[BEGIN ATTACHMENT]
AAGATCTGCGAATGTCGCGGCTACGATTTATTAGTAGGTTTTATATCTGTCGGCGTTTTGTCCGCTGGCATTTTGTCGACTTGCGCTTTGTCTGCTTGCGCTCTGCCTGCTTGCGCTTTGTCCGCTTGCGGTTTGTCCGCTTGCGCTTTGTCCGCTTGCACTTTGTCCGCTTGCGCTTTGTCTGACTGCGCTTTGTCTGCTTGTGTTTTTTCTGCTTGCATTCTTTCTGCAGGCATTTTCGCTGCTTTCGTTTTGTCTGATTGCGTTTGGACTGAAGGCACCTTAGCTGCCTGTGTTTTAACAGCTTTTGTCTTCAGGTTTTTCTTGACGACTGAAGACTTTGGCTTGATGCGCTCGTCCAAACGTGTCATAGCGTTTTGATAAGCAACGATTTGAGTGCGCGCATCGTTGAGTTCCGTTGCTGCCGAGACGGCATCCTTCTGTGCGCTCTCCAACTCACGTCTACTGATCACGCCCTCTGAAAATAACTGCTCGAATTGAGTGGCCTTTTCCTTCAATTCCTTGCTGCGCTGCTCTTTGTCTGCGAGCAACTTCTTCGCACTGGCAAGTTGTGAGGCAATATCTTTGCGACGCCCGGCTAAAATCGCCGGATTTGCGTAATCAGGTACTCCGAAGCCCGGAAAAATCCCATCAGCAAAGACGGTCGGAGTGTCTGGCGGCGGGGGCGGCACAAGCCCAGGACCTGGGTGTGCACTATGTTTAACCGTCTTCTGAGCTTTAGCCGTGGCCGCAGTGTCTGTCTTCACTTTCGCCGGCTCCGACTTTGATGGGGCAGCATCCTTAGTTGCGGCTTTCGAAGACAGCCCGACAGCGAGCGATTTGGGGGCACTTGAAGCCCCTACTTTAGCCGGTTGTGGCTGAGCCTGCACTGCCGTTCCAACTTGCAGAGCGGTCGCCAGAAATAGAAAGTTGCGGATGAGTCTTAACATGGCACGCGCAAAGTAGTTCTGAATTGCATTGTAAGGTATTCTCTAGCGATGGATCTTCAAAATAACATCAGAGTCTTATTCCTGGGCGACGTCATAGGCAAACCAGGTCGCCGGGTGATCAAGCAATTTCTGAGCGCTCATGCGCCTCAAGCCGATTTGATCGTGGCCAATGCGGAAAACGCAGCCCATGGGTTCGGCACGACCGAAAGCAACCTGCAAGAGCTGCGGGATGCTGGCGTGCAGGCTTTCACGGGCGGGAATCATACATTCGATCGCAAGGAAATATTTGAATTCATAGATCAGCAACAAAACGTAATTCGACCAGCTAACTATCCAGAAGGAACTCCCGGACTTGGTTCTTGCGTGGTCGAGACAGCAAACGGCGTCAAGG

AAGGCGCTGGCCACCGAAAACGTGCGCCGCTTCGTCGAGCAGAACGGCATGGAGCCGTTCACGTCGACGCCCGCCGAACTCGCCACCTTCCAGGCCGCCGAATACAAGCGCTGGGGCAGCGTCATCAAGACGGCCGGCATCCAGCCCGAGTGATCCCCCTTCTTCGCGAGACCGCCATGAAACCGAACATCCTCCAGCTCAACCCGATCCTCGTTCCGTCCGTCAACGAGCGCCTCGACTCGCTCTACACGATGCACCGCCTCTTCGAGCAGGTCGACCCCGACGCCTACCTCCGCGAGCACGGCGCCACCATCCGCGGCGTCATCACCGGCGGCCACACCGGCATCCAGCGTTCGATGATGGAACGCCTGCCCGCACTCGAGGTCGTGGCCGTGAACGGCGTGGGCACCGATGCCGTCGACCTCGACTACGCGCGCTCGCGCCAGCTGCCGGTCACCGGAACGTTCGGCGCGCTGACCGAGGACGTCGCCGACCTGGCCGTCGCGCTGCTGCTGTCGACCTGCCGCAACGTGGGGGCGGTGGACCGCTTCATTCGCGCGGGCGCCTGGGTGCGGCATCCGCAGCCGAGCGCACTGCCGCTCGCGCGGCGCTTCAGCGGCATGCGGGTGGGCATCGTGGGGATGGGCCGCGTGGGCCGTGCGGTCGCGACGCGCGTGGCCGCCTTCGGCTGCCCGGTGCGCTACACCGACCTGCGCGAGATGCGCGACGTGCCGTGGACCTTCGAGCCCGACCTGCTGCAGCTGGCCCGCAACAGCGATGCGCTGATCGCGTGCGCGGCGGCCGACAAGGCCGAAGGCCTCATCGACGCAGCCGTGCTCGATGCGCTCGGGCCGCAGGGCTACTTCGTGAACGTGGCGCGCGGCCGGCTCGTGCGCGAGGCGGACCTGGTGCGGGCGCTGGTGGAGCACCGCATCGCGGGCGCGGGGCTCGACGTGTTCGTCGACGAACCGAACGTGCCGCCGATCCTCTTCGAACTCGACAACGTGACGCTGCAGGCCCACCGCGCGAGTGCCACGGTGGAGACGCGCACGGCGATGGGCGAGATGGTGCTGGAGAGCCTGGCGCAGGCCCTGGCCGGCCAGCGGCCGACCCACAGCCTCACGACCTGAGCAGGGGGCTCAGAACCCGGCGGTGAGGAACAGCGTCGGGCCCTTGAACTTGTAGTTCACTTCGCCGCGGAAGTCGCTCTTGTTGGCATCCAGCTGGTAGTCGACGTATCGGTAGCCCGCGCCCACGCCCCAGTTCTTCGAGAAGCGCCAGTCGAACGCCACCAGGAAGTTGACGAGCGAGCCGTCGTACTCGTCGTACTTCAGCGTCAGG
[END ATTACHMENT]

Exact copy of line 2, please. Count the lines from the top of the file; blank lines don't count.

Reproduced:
AAGGCGCTGGCCACCGAAAACGTGCGCCGCTTCGTCGAGCAGAACGGCATGGAGCCGTTCACGTCGACGCCCGCCGAACTCGCCACCTTCCAGGCCGCCGAATACAAGCGCTGGGGCAGCGTCATCAAGACGGCCGGCATCCAGCCCGAGTGATCCCCCTTCTTCGCGAGACCGCCATGAAACCGAACATCCTCCAGCTCAACCCGATCCTCGTTCCGTCCGTCAACGAGCGCCTCGACTCGCTCTACACGATGCACCGCCTCTTCGAGCAGGTCGACCCCGACGCCTACCTCCGCGAGCACGGCGCCACCATCCGCGGCGTCATCACCGGCGGCCACACCGGCATCCAGCGTTCGATGATGGAACGCCTGCCCGCACTCGAGGTCGTGGCCGTGAACGGCGTGGGCACCGATGCCGTCGACCTCGACTACGCGCGCTCGCGCCAGCTGCCGGTCACCGGAACGTTCGGCGCGCTGACCGAGGACGTCGCCGACCTGGCCGTCGCGCTGCTGCTGTCGACCTGCCGCAACGTGGGGGCGGTGGACCGCTTCATTCGCGCGGGCGCCTGGGTGCGGCATCCGCAGCCGAGCGCACTGCCGCTCGCGCGGCGCTTCAGCGGCATGCGGGTGGGCATCGTGGGGATGGGCCGCGTGGGCCGTGCGGTCGCGACGCGCGTGGCCGCCTTCGGCTGCCCGGTGCGCTACACCGACCTGCGCGAGATGCGCGACGTGCCGTGGACCTTCGAGCCCGACCTGCTGCAGCTGGCCCGCAACAGCGATGCGCTGATCGCGTGCGCGGCGGCCGACAAGGCCGAAGGCCTCATCGACGCAGCCGTGCTCGATGCGCTCGGGCCGCAGGGCTACTTCGTGAACGTGGCGCGCGGCCGGCTCGTGCGCGAGGCGGACCTGGTGCGGGCGCTGGTGGAGCACCGCATCGCGGGCGCGGGGCTCGACGTGTTCGTCGACGAACCGAACGTGCCGCCGATCCTCTTCGAACTCGACAACGTGACGCTGCAGGCCCACCGCGCGAGTGCCACGGTGGAGACGCGCACGGCGATGGGCGAGATGGTGCTGGAGAGCCTGGCGCAGGCCCTGGCCGGCCAGCGGCCGACCCACAGCCTCACGACCTGAGCAGGGGGCTCAGAACCCGGCGGTGAGGAACAGCGTCGGGCCCTTGAACTTGTAGTTCACTTCGCCGCGGAAGTCGCTCTTGTTGGCATCCAGCTGGTAGTCGACGTATCGGTAGCCCGCGCCCACGCCCCAGTTCTTCGAGAAGCGCCAGTCGAACGCCACCAGGAAGTTGACGAGCGAGCCGTCGTACTCGTCGTACTTCAGCGTCAGG